Connecticut has a chronic problem with underfunding public health. We aren’t alone, but we’ve done little to fix the problem. The pandemic should’ve made crystal clear the value of a strong public health surveillance and response system. Like all prevention, we have to fund it before we need it.
In 2021, Connecticut ranked 24th in the nation on per capita public health funding, according to the latest report from Trust for America’s Health. We spent $38 in state public health funds per state resident. That’s up from $29 in 2019, but not nearly enough. We are well behind our neighboring states Massachusetts at $94 and New York at $91 per capita. (Rhode Island’s number was not available.)
Connecticut, like other states, received significant sums from the federal government for public health functions in 2021. The CDC sent us $506 million for fourteen different programs from environmental health to occupational safety and health. We received another $667 million from the CDC in COVID response funds.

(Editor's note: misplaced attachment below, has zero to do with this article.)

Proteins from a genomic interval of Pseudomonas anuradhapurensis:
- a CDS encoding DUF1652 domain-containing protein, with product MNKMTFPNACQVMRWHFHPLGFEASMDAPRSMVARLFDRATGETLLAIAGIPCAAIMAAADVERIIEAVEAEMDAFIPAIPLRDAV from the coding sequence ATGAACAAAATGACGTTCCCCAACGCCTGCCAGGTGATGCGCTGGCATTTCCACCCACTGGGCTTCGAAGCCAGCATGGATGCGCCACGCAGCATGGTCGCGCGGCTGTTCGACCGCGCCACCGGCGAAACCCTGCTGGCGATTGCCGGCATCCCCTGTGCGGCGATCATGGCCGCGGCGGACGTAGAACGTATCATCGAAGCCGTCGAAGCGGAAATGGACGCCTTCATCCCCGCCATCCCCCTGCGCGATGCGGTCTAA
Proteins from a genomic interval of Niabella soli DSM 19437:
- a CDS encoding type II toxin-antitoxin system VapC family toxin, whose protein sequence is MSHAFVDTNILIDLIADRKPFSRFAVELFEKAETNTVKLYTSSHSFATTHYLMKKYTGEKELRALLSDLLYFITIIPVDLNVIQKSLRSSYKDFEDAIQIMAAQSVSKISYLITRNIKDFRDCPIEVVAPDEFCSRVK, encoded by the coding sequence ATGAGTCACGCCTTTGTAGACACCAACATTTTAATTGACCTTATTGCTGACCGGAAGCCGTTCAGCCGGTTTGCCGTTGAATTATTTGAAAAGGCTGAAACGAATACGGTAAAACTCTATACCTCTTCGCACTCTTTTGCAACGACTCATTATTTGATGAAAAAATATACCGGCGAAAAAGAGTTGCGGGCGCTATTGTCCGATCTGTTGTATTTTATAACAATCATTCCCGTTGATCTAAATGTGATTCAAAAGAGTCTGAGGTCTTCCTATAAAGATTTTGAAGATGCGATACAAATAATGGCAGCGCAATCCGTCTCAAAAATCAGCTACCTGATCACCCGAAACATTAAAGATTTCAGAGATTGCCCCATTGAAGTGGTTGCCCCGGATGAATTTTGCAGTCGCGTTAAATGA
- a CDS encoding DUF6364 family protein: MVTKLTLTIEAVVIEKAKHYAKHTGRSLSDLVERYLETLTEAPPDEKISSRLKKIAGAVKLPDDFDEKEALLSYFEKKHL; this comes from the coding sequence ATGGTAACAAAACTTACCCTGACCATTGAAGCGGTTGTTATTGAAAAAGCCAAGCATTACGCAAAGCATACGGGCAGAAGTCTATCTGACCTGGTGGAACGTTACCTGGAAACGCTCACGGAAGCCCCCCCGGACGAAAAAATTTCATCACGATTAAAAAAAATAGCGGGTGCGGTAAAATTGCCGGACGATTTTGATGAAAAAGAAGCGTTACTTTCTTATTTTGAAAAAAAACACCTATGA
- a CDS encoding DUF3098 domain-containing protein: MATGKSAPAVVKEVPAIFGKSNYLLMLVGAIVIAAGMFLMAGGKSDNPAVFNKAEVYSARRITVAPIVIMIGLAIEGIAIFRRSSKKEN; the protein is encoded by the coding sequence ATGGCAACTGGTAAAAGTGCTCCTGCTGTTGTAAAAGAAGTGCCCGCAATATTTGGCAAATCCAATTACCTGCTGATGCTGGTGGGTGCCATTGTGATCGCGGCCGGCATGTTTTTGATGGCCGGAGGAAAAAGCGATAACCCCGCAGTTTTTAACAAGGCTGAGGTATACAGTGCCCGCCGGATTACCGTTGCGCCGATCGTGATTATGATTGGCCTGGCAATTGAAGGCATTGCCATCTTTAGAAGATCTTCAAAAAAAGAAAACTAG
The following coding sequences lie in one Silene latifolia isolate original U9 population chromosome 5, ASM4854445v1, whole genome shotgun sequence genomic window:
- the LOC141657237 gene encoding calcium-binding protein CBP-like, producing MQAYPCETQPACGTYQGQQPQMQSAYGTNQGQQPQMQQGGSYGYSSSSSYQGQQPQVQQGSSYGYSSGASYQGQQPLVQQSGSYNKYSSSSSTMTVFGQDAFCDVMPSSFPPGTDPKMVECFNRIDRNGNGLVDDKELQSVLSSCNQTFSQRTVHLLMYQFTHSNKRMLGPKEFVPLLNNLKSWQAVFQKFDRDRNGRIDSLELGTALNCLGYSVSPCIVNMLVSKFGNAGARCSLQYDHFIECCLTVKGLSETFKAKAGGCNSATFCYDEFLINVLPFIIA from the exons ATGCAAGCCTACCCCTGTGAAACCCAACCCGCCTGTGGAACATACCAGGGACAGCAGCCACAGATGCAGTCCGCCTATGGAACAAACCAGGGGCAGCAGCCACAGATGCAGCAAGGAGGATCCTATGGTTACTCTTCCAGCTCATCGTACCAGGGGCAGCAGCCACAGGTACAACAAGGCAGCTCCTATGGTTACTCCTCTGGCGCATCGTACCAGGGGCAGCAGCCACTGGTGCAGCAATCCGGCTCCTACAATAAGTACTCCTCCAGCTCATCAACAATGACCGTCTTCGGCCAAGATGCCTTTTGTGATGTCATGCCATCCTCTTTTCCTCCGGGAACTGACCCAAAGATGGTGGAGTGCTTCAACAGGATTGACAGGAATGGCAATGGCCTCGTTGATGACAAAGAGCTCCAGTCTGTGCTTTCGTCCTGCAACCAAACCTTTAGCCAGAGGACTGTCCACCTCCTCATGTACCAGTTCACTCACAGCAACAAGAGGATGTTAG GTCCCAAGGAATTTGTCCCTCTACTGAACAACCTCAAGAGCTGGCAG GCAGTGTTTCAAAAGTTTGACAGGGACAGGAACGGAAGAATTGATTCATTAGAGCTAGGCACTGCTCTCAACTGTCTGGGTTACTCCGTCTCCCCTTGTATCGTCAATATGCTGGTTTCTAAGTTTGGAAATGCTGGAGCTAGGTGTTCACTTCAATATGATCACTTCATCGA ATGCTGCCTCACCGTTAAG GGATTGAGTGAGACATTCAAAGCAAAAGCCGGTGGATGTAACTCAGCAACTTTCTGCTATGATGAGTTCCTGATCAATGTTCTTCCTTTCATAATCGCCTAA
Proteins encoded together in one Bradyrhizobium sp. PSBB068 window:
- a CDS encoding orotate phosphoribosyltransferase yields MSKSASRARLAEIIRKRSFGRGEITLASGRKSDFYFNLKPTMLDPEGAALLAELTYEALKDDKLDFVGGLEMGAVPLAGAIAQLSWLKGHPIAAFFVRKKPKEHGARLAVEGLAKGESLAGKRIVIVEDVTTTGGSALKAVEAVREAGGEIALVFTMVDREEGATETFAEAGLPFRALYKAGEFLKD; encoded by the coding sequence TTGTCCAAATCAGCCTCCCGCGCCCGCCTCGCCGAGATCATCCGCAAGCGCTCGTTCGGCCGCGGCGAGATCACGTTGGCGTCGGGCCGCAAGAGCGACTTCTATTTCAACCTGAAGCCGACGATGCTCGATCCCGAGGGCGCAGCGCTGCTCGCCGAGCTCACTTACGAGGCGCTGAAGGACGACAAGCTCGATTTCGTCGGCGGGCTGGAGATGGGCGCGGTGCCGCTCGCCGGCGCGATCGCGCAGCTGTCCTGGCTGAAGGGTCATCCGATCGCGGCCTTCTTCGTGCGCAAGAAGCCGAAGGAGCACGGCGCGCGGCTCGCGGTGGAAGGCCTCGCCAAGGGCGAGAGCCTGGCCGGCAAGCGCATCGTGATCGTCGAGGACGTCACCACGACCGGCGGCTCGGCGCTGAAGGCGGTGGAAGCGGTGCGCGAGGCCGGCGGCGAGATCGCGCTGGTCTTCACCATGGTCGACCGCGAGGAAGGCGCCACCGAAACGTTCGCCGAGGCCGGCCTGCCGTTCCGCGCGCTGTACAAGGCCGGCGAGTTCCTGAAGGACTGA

Public health does a lot more than protect us during pandemics. It’s about all the health challenges facing our state’s population including obesity and other chronic conditions, suicide prevention, preventing adverse childhood experiences, violence and injury prevention, connecting clinical medicine to community services, access to healthy food, and supporting physical activity. Without a strong system to prevent health problems at the population level, healthcare treatment costs rise, insurance premiums and government program costs rise, raising taxes, burdening employers and workers, and taxing the economy.
We neglect public health funding at our peril.